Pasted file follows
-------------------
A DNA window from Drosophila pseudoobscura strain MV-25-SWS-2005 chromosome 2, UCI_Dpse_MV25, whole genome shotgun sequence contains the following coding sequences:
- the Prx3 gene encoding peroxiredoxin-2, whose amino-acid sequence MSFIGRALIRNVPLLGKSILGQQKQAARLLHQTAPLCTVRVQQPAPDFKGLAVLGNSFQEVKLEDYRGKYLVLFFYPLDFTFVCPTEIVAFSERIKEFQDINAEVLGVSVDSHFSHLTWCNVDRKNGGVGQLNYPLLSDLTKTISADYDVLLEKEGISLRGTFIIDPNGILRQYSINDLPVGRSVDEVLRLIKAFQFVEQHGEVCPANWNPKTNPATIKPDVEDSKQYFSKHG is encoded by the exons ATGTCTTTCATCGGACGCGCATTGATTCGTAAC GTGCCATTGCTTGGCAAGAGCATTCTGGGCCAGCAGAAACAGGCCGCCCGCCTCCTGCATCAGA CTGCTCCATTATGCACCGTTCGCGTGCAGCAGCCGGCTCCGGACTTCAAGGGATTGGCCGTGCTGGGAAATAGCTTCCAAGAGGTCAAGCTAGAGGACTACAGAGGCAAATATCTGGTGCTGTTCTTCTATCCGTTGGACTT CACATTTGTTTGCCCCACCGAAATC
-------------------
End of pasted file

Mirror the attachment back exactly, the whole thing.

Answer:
A DNA window from Drosophila pseudoobscura strain MV-25-SWS-2005 chromosome 2, UCI_Dpse_MV25, whole genome shotgun sequence contains the following coding sequences:
- the Prx3 gene encoding peroxiredoxin-2, whose amino-acid sequence MSFIGRALIRNVPLLGKSILGQQKQAARLLHQTAPLCTVRVQQPAPDFKGLAVLGNSFQEVKLEDYRGKYLVLFFYPLDFTFVCPTEIVAFSERIKEFQDINAEVLGVSVDSHFSHLTWCNVDRKNGGVGQLNYPLLSDLTKTISADYDVLLEKEGISLRGTFIIDPNGILRQYSINDLPVGRSVDEVLRLIKAFQFVEQHGEVCPANWNPKTNPATIKPDVEDSKQYFSKHG is encoded by the exons ATGTCTTTCATCGGACGCGCATTGATTCGTAAC GTGCCATTGCTTGGCAAGAGCATTCTGGGCCAGCAGAAACAGGCCGCCCGCCTCCTGCATCAGA CTGCTCCATTATGCACCGTTCGCGTGCAGCAGCCGGCTCCGGACTTCAAGGGATTGGCCGTGCTGGGAAATAGCTTCCAAGAGGTCAAGCTAGAGGACTACAGAGGCAAATATCTGGTGCTGTTCTTCTATCCGTTGGACTT CACATTTGTTTGCCCCACCGAAATC